Aspirin tablets of the same dosage amount are manufactured in batches. After careful weighing, the necessary ingredients are mixed and compressed into units of granular mixture called slugs. The slugs are then filtered to remove air and lumps, and are compressed again (or punched) into numerous individual tablets. (The number of tablets will depend on the size of the batch, the dosage amount, and the type of tablet machine used.) Documentation on each batch is kept throughout the manufacturing process, and finished tablets undergo several tests before they are bottled and packaged for distribution.

The procedure for manufacturing hard aspirin tablets, known as dry-granulation or slugging, is as follows:

Weighing

  • 1 The corn starch, the active ingredient, and the lubricant are weighed separately in sterile canisters to determine if the ingredients meet pre-determined specifications for the batch size and dosage amount.

Mixing

  • 2 The corn starch is dispensed into cold purified water, then heated and stirred until a translucent paste forms. The corn starch, the active ingredient, and part of the lubricant are next poured into one sterile canister, and the canister is wheeled to a mixing machine called a Glen Mixer. Mixing blends the ingredients as well as expels air from the mixture.
  • 3 The mixture is then mechanically separated into units, which are generally from 7/8 to 1 inches (2.22 to 2.54 centimeters) in size. These units are called slugs.

Dry screening

  • 4 Next, small batches of slugs are forced through a mesh screen by a hand-held stainless steel spatula. Large batches in sizable manufacturing outlets are filtered through a machine called a Fitzpatrick mill. The remaining lubricant is added to the mixture, which is blended gently in a rotary granulator and sifter. The lubricant keeps the mixture from sticking to the tablet machine during the compression process.

Compression

  • 5 The mixture is compressed into tablets either by a single-punch machine (for small batches) or a rotary tablet machine (for large scale production). The majority of single-punch machines are power-driven, but hand-operated models are still available. On single-punch machines, the mixture is fed into one tablet mold (called a dye cavity) by a feed shoe, as follows:
    • The feed shoe passes over the dye cavity and releases the mixture. The feed shoe then retracts and scrapes all excess mixture away from the dye cavity.
    • A punch—a short steel rod—the size of the dye cavity descends into the dye, compressing the mixture into a tablet. The punch then retracts, while a punch below
      This drawing illustrates the principle of compression in a single-punch machine. First, the aspirin mixture is fed into a dye cavity. Then, a steel punch descends into the cavity and compresses the mixture into a tablet. As the punch retracts, another punch below the cavity rises to eject the tablet.
      This drawing illustrates the principle of compression in a single-punch machine. First, the aspirin mixture is fed into a dye cavity. Then, a steel punch descends into the cavity and compresses the mixture into a tablet. As the punch retracts, another punch below the cavity rises to eject the tablet.
      the dye cavity rises into the cavity and ejects the tablet.
    • As the feed shoe returns to fill the dye cavity again, it pushes the compressed tablet from the dye platform.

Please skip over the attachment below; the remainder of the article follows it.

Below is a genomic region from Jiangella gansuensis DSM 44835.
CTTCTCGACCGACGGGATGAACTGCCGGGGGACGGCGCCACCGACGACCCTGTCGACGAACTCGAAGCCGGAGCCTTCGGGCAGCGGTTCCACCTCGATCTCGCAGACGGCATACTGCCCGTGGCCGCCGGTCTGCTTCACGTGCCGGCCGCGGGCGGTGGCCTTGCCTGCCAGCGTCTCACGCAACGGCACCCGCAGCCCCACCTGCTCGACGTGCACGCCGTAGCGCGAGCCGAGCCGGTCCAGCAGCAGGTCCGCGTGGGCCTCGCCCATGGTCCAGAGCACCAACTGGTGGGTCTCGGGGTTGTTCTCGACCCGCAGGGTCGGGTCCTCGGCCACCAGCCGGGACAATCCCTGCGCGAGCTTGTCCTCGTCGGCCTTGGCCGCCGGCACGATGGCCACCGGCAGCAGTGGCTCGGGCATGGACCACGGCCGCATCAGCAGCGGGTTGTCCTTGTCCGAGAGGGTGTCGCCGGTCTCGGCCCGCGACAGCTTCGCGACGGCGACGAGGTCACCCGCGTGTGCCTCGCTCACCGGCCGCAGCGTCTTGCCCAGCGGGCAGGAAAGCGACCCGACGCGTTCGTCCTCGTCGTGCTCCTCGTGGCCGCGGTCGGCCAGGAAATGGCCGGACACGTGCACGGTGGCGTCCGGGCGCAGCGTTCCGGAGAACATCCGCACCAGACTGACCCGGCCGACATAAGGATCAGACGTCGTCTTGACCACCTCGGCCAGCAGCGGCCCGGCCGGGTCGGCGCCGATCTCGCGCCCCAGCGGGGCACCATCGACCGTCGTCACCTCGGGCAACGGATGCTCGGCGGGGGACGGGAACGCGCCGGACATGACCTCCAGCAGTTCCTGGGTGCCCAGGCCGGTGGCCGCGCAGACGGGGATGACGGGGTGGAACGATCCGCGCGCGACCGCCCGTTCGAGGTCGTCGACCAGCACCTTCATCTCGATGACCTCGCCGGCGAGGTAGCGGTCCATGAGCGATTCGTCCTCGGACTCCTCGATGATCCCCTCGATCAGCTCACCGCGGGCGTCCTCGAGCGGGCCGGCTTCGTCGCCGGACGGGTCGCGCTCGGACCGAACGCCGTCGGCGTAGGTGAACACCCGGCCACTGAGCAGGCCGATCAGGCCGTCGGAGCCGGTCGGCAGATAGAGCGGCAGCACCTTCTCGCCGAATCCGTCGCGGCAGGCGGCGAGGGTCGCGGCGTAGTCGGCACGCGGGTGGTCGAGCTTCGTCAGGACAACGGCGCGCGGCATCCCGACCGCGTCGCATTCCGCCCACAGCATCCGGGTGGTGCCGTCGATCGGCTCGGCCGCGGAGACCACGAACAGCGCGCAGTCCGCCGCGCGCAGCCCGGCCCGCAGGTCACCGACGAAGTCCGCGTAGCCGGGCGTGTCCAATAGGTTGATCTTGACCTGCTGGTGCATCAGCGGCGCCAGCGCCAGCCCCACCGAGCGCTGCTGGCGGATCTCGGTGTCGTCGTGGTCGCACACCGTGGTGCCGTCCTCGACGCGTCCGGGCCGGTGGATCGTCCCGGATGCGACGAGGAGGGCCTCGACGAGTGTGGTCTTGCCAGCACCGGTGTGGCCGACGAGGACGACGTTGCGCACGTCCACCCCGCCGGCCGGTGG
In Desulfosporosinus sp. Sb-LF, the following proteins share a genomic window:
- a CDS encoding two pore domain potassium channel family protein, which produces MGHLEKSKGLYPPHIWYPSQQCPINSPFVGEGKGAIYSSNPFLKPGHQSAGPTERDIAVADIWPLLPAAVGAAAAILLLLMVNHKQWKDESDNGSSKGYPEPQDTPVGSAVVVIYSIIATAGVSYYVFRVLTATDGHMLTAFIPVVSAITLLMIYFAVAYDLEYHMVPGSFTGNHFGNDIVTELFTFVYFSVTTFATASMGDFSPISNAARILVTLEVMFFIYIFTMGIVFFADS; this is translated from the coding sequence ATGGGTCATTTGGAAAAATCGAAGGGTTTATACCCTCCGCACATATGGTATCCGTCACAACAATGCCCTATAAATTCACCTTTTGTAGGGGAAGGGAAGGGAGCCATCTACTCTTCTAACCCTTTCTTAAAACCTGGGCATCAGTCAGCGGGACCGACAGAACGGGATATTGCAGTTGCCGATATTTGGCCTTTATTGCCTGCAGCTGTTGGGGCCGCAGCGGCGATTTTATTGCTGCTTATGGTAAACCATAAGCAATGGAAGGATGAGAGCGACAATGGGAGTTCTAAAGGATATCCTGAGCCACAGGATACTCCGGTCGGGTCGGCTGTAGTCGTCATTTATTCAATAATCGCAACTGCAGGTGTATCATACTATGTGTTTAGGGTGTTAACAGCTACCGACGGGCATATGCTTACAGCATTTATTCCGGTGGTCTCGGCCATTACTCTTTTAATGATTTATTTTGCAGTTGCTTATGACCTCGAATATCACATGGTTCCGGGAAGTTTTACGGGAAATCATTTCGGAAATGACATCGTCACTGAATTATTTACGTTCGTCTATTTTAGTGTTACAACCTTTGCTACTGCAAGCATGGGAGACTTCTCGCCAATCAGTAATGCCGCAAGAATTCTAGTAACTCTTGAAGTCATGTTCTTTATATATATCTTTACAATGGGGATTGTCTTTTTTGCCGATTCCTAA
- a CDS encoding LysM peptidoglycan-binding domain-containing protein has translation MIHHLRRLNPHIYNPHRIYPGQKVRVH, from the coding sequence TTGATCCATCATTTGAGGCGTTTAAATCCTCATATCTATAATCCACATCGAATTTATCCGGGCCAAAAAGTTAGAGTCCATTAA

• On rotary tablet machines, the mixture runs through a feed line into a number of dye cavities which are situated on a large steel plate. The plate revolves as the mixture is dispensed through the feed line, rapidly filling each dye cavity. Punches, both above and below the dye cavities, rotate in sequence with the rotation of the dye cavities. Rollers on top of the upper punches press the punches down onto the dye cavities, compressing the mixture into tablets, while roller-activated punches beneath the dye cavities lift up and eject the tablets from the dye platform.

Testing

  • 6 The compressed tablets are subjected to a tablet hardness and friability test, as well as a tablet disintegration test (see Quality Control section below).

Bottling and packaging

  • 7 The tablets are transferred to an automated bottling assembly line where they are dispensed into clear or color-coated polyethylene or polypropylene plastic bottles or glass bottles. The bottles are topped with cotton packing, sealed with a sheer aluminum top, and then sealed with a plastic and rubber child-proof lid. A sheer, round plastic band is then affixed to the circular edge of the lid. It serves as an additional seal to discourage and detect product tampering.
  • 8 The bottles are then labeled with product information and an expiration date is affixed. Depending on the manufacturer, the bottles are then packaged in individual cardboard boxes. The packages or bottles are then boxed in larger cardboard boxes in preparation for distribution to distributors.

Finished aspirin tablets often have a line "scored" down the center so that the tablet can be broken into two parts with ease.
Finished aspirin tablets often have a line "scored" down the center so that the tablet can be broken into two parts with ease.

Quality Control

Maintaining a high degree of quality control is extremely important in the pharmaceutical manufacturing industry, as well as required by the Food and Drug Administration (FDA). All machinery is sterilized before beginning the production process to ensure that the product is not contaminated or diluted in any way. In addition, operators assist in maintaining an accurate and even dosage amount throughout the production process by performing periodic checks, keeping meticulous batch records, and administering necessary tests. Tablet thickness and weight are also controlled.